Britain `not optimistic` on meeting deadline in Iran nuclear talks
British Foreign Secretary Philip Hammond expressed doubt Wednesday that a landmark nuclear deal between Iran and six world powers would be reached by the deadline next week and spoke of the possibility of an extension.
Riga: British Foreign Secretary Philip Hammond expressed doubt Wednesday that a landmark nuclear deal between Iran and six world powers would be reached by the deadline next week and spoke of the possibility of an extension.
"I am not optimistic that we can get everything done by Monday, but I think if we make some significant movement, we may be able to find a way of extending the deadline to allow us to get to the final deal, if we are making good progress in the right direction," he told reporters in Latvian capital Riga.
"There will need to be some considerable further flexibility shown by the Iranian negotiators over the next four or five days if we are going to get to that deal," said Hammond, whose country is one of the six world powers involved in the talks.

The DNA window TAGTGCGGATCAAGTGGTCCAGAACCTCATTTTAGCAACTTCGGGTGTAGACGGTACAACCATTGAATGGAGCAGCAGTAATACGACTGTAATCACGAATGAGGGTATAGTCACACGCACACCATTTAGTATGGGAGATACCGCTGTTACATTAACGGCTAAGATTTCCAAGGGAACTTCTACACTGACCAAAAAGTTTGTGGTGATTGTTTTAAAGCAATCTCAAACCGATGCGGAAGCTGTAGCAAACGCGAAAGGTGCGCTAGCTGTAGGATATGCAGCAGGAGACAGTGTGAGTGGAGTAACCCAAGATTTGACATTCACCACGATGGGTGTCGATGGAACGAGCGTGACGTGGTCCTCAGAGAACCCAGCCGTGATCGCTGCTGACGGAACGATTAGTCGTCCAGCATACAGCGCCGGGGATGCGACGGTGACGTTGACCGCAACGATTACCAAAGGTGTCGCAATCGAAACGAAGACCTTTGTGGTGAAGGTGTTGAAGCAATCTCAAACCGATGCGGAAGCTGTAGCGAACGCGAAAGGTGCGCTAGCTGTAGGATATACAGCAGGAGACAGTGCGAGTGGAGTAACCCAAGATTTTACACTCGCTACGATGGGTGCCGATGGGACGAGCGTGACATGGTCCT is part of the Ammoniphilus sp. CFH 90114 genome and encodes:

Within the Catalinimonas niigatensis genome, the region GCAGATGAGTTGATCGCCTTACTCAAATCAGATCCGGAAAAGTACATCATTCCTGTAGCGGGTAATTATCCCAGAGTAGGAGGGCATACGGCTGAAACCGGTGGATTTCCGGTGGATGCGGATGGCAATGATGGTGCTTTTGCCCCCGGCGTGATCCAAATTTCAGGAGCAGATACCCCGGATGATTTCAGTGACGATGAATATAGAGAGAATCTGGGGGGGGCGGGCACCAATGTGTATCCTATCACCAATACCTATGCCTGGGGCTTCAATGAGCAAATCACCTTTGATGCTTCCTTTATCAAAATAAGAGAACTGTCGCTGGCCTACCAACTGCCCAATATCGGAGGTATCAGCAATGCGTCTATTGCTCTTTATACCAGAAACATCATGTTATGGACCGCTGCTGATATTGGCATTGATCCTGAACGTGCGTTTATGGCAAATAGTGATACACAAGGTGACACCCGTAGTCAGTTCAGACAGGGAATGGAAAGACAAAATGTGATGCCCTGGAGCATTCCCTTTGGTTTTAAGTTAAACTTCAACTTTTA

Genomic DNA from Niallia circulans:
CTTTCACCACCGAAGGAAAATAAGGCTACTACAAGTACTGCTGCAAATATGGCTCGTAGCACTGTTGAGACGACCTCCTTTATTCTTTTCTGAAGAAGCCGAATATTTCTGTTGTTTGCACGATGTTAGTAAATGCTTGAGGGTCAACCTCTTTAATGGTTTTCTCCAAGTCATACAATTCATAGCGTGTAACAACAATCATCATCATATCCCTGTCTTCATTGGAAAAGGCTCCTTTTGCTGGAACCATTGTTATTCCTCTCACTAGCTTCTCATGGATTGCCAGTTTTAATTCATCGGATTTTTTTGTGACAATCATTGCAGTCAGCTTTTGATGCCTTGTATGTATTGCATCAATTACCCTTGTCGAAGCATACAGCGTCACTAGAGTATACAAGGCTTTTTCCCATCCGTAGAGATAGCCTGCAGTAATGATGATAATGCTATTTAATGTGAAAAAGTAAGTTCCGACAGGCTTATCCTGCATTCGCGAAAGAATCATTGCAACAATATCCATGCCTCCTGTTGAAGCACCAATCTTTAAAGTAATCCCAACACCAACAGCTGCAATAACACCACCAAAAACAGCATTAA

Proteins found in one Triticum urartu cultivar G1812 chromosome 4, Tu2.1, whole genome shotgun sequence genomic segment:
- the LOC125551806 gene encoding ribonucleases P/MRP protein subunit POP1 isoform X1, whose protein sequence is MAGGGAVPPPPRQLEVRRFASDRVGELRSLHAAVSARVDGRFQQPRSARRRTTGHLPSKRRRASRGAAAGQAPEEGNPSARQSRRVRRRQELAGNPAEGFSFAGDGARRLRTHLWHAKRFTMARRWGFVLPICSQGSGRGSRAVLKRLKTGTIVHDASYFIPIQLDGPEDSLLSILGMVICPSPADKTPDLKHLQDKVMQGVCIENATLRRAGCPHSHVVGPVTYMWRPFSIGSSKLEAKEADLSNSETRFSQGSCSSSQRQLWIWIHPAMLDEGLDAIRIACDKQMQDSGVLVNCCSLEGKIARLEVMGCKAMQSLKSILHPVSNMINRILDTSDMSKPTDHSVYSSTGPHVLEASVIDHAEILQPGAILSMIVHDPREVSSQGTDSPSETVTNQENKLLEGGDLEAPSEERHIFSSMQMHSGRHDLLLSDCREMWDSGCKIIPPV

He spoke after meeting with his Latvian counterpart Edgars Rinkevics as the deadline loomed to reach the accord, which is aimed at easing fears that Tehran might develop nuclear weapons under the guise of its civilian activities -- an ambition Iran denies.
The accord between Iran and the P5+1 -- the US, China, Russia, Britain, France and Germany -- could resolve a 12-year standoff, silence talk of war and help normalise Iran`s relations with the West.
"The prize is very big: a resetting of relationships between Iran and the West if we can do this deal," Hammond said.
"We do very much want to see a deal done in Iran but we don`t want to do a bad deal. Better no deal than a bad deal.
"The right deal with Iran has to be one which gives us the assurance we need that Iran`s programme is exclusively targeted at civil nuclear use, has no military dimension at all and where Iran`s enrichment capacity is limited to a level that doesn`t present any military threat," he concluded.